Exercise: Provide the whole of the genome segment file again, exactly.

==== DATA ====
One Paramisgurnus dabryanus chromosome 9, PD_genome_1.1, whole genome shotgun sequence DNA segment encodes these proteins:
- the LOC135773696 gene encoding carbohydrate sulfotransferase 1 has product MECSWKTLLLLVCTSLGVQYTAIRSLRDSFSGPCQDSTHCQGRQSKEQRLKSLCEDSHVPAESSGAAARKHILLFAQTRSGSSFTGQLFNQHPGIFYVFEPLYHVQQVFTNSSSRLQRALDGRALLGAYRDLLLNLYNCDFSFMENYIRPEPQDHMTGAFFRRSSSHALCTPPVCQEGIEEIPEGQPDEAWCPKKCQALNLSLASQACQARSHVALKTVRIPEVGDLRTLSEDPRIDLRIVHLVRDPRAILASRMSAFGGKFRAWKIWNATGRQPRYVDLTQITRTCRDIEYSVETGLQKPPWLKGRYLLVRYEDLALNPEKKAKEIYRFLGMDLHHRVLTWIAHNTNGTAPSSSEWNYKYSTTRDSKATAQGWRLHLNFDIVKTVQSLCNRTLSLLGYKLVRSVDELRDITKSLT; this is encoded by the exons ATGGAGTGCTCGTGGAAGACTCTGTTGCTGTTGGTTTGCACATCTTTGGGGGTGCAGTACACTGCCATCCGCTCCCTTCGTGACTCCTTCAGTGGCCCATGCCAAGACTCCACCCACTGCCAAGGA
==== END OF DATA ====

One Paramisgurnus dabryanus chromosome 9, PD_genome_1.1, whole genome shotgun sequence DNA segment encodes these proteins:
- the LOC135773696 gene encoding carbohydrate sulfotransferase 1 has product MECSWKTLLLLVCTSLGVQYTAIRSLRDSFSGPCQDSTHCQGRQSKEQRLKSLCEDSHVPAESSGAAARKHILLFAQTRSGSSFTGQLFNQHPGIFYVFEPLYHVQQVFTNSSSRLQRALDGRALLGAYRDLLLNLYNCDFSFMENYIRPEPQDHMTGAFFRRSSSHALCTPPVCQEGIEEIPEGQPDEAWCPKKCQALNLSLASQACQARSHVALKTVRIPEVGDLRTLSEDPRIDLRIVHLVRDPRAILASRMSAFGGKFRAWKIWNATGRQPRYVDLTQITRTCRDIEYSVETGLQKPPWLKGRYLLVRYEDLALNPEKKAKEIYRFLGMDLHHRVLTWIAHNTNGTAPSSSEWNYKYSTTRDSKATAQGWRLHLNFDIVKTVQSLCNRTLSLLGYKLVRSVDELRDITKSLT; this is encoded by the exons ATGGAGTGCTCGTGGAAGACTCTGTTGCTGTTGGTTTGCACATCTTTGGGGGTGCAGTACACTGCCATCCGCTCCCTTCGTGACTCCTTCAGTGGCCCATGCCAAGACTCCACCCACTGCCAAGGA